Recently a publication we admire began to send emails inviting donations for a “Hipster Rehabilitation Project” to develop their readership among a younger generation via “enhanced investment in Facebook and Twitter.” As a card-carrying hipster (see my tagline below, however) and regular reader of The American Spectator in both digital and print form, I welcome this development. @AmSpec is working toward the future, and not just by adopting the technology of the present: they are actually paying attention to the real challenge of bringing up a new generation of conservative writers, readers, and, eventually, donors. Too many conservative organizations concentrate their appeal on my grandparents’ generation: a great and patriotic generation to be sure, and a good donor base—but one that unfortunately is dying out. The American Spectator is trying to be different. Their writing is both timeless and relevant, avoiding irrelevant controversy over Hawaiian birth certificates, Super Gulps, or First Lady junkets.
But alas, as hipsters we are constitutionally incapable of passing up opportunities for wisecracking at the expense of our friends and allies. Indeed, AmSpec staff themselves could not refrain from “shopping” the dapper R. Emmett into hipster headwear, ascot and BCGs, as shown.
The Hipster Conservative’s Old Fogey Rehabilitation Project will solicit no funds nor seek to affect future generations, since, as we have probably mentioned, we belong to the younger generation and practice the “backward glance” when least convenient. Instead, we reach out to older cohorts of conservatives, in many cases our own progenitors, to relieve them of certain troublesome accretions which have been lumped into American conservatism over time.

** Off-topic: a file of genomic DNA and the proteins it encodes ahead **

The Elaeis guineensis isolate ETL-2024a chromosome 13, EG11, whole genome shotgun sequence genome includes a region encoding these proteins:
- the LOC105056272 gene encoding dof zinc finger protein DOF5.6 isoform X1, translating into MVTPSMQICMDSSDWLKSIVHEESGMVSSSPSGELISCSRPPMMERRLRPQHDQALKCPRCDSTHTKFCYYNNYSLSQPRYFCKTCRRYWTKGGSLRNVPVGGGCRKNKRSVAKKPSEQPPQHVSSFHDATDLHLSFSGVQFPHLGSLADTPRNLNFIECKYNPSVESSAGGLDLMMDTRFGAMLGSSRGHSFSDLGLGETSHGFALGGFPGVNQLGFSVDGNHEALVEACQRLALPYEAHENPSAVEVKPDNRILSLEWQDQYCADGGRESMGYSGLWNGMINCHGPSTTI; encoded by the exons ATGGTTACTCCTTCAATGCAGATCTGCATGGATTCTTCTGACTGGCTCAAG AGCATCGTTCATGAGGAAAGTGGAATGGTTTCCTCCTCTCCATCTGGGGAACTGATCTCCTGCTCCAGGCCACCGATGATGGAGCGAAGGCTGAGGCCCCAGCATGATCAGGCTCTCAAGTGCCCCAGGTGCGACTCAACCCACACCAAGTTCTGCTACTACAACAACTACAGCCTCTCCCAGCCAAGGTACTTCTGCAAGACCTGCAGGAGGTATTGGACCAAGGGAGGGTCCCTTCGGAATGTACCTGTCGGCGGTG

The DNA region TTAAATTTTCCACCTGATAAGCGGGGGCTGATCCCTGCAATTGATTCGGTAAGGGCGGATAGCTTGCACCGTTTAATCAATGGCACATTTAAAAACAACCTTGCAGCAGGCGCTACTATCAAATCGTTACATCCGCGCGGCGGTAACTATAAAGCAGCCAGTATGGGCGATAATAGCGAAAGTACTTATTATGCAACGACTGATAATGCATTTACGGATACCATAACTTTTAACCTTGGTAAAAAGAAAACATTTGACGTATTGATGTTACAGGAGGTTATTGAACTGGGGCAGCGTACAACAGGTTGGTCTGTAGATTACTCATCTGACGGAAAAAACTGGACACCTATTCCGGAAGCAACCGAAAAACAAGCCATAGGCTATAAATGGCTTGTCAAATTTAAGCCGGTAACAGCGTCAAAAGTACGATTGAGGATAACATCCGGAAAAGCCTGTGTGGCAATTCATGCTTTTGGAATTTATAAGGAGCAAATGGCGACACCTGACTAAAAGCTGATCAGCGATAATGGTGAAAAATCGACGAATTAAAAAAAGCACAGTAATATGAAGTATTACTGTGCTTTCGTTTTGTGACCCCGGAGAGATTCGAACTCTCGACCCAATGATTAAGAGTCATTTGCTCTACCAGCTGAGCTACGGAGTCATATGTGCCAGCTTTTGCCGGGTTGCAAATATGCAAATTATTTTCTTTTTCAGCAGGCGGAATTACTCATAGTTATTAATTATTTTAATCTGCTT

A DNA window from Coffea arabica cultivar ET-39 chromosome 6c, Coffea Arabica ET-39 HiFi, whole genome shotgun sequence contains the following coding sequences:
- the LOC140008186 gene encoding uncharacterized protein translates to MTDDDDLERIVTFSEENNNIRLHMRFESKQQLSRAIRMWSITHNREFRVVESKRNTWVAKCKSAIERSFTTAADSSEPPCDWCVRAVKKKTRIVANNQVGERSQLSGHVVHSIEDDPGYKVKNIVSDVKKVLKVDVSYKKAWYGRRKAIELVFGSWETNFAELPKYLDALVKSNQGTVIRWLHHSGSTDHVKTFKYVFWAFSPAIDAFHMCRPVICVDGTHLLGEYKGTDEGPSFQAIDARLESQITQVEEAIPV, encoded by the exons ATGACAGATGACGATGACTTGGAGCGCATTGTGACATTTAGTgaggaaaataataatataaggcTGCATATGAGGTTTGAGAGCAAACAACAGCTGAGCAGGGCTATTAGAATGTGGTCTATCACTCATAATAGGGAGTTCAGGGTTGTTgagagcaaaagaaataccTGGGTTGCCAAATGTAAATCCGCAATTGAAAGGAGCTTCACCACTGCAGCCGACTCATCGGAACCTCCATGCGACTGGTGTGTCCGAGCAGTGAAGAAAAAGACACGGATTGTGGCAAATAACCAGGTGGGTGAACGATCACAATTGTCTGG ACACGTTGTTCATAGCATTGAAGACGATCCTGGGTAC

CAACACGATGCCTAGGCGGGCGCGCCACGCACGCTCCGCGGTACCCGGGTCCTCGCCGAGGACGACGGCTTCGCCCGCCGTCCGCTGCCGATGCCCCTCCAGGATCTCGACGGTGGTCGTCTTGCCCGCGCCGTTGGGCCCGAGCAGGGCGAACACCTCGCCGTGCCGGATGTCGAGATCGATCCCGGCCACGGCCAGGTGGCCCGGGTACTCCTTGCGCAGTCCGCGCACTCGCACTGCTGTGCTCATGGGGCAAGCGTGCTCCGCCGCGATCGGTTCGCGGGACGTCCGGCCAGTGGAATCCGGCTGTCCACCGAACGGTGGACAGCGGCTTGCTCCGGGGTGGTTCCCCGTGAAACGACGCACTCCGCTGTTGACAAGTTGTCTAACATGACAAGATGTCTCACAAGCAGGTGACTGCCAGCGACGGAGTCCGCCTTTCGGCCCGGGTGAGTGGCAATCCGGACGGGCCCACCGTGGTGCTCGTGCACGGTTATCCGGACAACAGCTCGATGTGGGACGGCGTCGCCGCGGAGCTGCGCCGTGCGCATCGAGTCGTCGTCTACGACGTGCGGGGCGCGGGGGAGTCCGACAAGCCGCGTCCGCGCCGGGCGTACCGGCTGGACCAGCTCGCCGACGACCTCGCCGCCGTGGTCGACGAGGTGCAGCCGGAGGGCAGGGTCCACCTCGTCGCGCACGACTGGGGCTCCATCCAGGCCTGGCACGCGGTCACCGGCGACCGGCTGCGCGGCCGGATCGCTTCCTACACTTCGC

The first of these—and here, finally, we must abandon our joke at the Spectator’s expense, since many of their writers agree with us—is the idea that liberty is the principal conservative value, the political goal at which we aim. This is a self-defeating idea, and most conservatives who invoke “liberty” do so with some other ultimate goal in mind; only they feel it would be impolite to intrude their higher aims into the conversation. More on this later, but note, incidentally, that progressives also sometimes praise liberty. However, in the words of Bob Dylan, for progressives liberty “is just equality in school.” Hipstercons are “younger than that now;” we see where that reasoning takes us. Liberty is a value which is foreign to levelling and equalization; in fact, liberty and equality are usually at odds. Higher concerns determine whether we turn toward liberty or equality in a given situation. What we Americans revere as our liberty or freedom is not a mere absence of restraint. It is an opportunity which requires that what the free individual pursues be oriented toward the common good; particularly and always with a view to the well-being of his neighbor. Liberty is a condition in which true charity, as opposed to government welfare, can have free rein. This is why conservatives value it so much. Liberty allows people to help one another in kindness, without coercion. Forced equality, on the other hand, tends toward preventing true charity. The American Spectator’s Moore and Ferrara explained why in the Spectator’s April issue.
The second ideological weed which seems to have sprung up in fertile conservative soil is the heresy of American Exceptionalism. The unworthy term has become a right-wing Shibboleth to expose the lisping forkèd tongues of academics. That Mitt Romney believes in American Exceptionalism surprises no one who understands that Mormonism is the quintessential heresy of American spiritual destiny. But it rankles one to hear otherwise reasonable politicians and pundits invoking the idea as if it had been found inscribed on golden plates from on high. James Ceaser (an academic) has done us all a service by tracing the colorful history of this idea through various American religious and political movements in the first edition of the new Journal of American Political Thought. But Ceaser’s paper ends on an odd note which has provoked some of us to contribute to what we are calling a symposium discussing it. See my essay summarizing the issues, Bede’s contribution to the religion question, and Smith’s ultimate dismissal of the “-ism.” In addition to these responses we are pleased to present a historical essay on “Roman Exceptionalism” from a new contributor, Robert “Brutus” Yates.